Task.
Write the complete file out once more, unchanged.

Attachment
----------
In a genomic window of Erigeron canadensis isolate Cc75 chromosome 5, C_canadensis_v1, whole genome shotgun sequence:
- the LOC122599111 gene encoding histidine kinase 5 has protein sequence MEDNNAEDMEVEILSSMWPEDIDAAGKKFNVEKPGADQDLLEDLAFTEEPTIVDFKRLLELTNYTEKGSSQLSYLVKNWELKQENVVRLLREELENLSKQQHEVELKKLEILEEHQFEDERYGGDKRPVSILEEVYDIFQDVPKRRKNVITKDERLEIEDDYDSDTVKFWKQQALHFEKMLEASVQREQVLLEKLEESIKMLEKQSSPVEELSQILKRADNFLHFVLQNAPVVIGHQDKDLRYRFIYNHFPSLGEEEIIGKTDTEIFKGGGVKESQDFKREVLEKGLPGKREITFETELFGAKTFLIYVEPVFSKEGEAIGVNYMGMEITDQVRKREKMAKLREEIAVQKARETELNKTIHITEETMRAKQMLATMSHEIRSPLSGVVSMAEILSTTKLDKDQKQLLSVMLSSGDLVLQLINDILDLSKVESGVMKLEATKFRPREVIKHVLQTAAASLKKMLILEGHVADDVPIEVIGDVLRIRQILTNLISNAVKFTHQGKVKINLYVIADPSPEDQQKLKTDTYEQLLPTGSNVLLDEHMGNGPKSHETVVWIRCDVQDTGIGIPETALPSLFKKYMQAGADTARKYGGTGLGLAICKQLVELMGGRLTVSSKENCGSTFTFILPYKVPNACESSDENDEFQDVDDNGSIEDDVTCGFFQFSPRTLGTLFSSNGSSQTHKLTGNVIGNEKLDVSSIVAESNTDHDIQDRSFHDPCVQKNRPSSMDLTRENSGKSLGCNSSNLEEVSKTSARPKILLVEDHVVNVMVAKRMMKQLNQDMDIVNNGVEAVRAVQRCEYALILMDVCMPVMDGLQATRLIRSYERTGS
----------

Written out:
In a genomic window of Erigeron canadensis isolate Cc75 chromosome 5, C_canadensis_v1, whole genome shotgun sequence:
- the LOC122599111 gene encoding histidine kinase 5 has protein sequence MEDNNAEDMEVEILSSMWPEDIDAAGKKFNVEKPGADQDLLEDLAFTEEPTIVDFKRLLELTNYTEKGSSQLSYLVKNWELKQENVVRLLREELENLSKQQHEVELKKLEILEEHQFEDERYGGDKRPVSILEEVYDIFQDVPKRRKNVITKDERLEIEDDYDSDTVKFWKQQALHFEKMLEASVQREQVLLEKLEESIKMLEKQSSPVEELSQILKRADNFLHFVLQNAPVVIGHQDKDLRYRFIYNHFPSLGEEEIIGKTDTEIFKGGGVKESQDFKREVLEKGLPGKREITFETELFGAKTFLIYVEPVFSKEGEAIGVNYMGMEITDQVRKREKMAKLREEIAVQKARETELNKTIHITEETMRAKQMLATMSHEIRSPLSGVVSMAEILSTTKLDKDQKQLLSVMLSSGDLVLQLINDILDLSKVESGVMKLEATKFRPREVIKHVLQTAAASLKKMLILEGHVADDVPIEVIGDVLRIRQILTNLISNAVKFTHQGKVKINLYVIADPSPEDQQKLKTDTYEQLLPTGSNVLLDEHMGNGPKSHETVVWIRCDVQDTGIGIPETALPSLFKKYMQAGADTARKYGGTGLGLAICKQLVELMGGRLTVSSKENCGSTFTFILPYKVPNACESSDENDEFQDVDDNGSIEDDVTCGFFQFSPRTLGTLFSSNGSSQTHKLTGNVIGNEKLDVSSIVAESNTDHDIQDRSFHDPCVQKNRPSSMDLTRENSGKSLGCNSSNLEEVSKTSARPKILLVEDHVVNVMVAKRMMKQLNQDMDIVNNGVEAVRAVQRCEYALILMDVCMPVMDGLQATRLIRSYERTGS